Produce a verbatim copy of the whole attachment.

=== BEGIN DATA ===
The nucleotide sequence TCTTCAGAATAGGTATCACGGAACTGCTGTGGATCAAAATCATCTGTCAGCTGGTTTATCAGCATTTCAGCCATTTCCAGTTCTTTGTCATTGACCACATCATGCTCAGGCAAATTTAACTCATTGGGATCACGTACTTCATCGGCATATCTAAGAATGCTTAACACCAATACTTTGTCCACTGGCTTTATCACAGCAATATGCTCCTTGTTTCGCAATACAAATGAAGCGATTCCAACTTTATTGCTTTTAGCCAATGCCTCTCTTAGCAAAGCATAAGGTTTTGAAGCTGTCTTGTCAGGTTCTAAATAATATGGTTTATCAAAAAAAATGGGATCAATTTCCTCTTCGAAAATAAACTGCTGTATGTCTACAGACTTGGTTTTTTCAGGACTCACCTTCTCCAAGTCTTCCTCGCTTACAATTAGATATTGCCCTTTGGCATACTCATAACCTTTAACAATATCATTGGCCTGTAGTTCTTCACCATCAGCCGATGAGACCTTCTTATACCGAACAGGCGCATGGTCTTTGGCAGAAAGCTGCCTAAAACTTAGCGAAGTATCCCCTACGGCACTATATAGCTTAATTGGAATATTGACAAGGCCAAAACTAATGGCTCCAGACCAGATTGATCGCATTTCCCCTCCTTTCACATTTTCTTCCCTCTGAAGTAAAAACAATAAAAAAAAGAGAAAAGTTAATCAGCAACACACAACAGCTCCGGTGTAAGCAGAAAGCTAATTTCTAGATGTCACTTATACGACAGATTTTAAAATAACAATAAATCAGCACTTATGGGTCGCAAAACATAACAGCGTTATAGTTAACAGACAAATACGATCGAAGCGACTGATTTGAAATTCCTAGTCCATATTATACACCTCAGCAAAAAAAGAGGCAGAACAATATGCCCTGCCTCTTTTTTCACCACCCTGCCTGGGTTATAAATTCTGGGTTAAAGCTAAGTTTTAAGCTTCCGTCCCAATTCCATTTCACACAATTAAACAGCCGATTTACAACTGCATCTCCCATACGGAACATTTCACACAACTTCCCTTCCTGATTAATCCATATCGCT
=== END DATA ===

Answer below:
The nucleotide sequence TCTTCAGAATAGGTATCACGGAACTGCTGTGGATCAAAATCATCTGTCAGCTGGTTTATCAGCATTTCAGCCATTTCCAGTTCTTTGTCATTGACCACATCATGCTCAGGCAAATTTAACTCATTGGGATCACGTACTTCATCGGCATATCTAAGAATGCTTAACACCAATACTTTGTCCACTGGCTTTATCACAGCAATATGCTCCTTGTTTCGCAATACAAATGAAGCGATTCCAACTTTATTGCTTTTAGCCAATGCCTCTCTTAGCAAAGCATAAGGTTTTGAAGCTGTCTTGTCAGGTTCTAAATAATATGGTTTATCAAAAAAAATGGGATCAATTTCCTCTTCGAAAATAAACTGCTGTATGTCTACAGACTTGGTTTTTTCAGGACTCACCTTCTCCAAGTCTTCCTCGCTTACAATTAGATATTGCCCTTTGGCATACTCATAACCTTTAACAATATCATTGGCCTGTAGTTCTTCACCATCAGCCGATGAGACCTTCTTATACCGAACAGGCGCATGGTCTTTGGCAGAAAGCTGCCTAAAACTTAGCGAAGTATCCCCTACGGCACTATATAGCTTAATTGGAATATTGACAAGGCCAAAACTAATGGCTCCAGACCAGATTGATCGCATTTCCCCTCCTTTCACATTTTCTTCCCTCTGAAGTAAAAACAATAAAAAAAAGAGAAAAGTTAATCAGCAACACACAACAGCTCCGGTGTAAGCAGAAAGCTAATTTCTAGATGTCACTTATACGACAGATTTTAAAATAACAATAAATCAGCACTTATGGGTCGCAAAACATAACAGCGTTATAGTTAACAGACAAATACGATCGAAGCGACTGATTTGAAATTCCTAGTCCATATTATACACCTCAGCAAAAAAAGAGGCAGAACAATATGCCCTGCCTCTTTTTTCACCACCCTGCCTGGGTTATAAATTCTGGGTTAAAGCTAAGTTTTAAGCTTCCGTCCCAATTCCATTTCACACAATTAAACAGCCGATTTACAACTGCATCTCCCATACGGAACATTTCACACAACTTCCCTTCCTGATTAATCCATATCGCT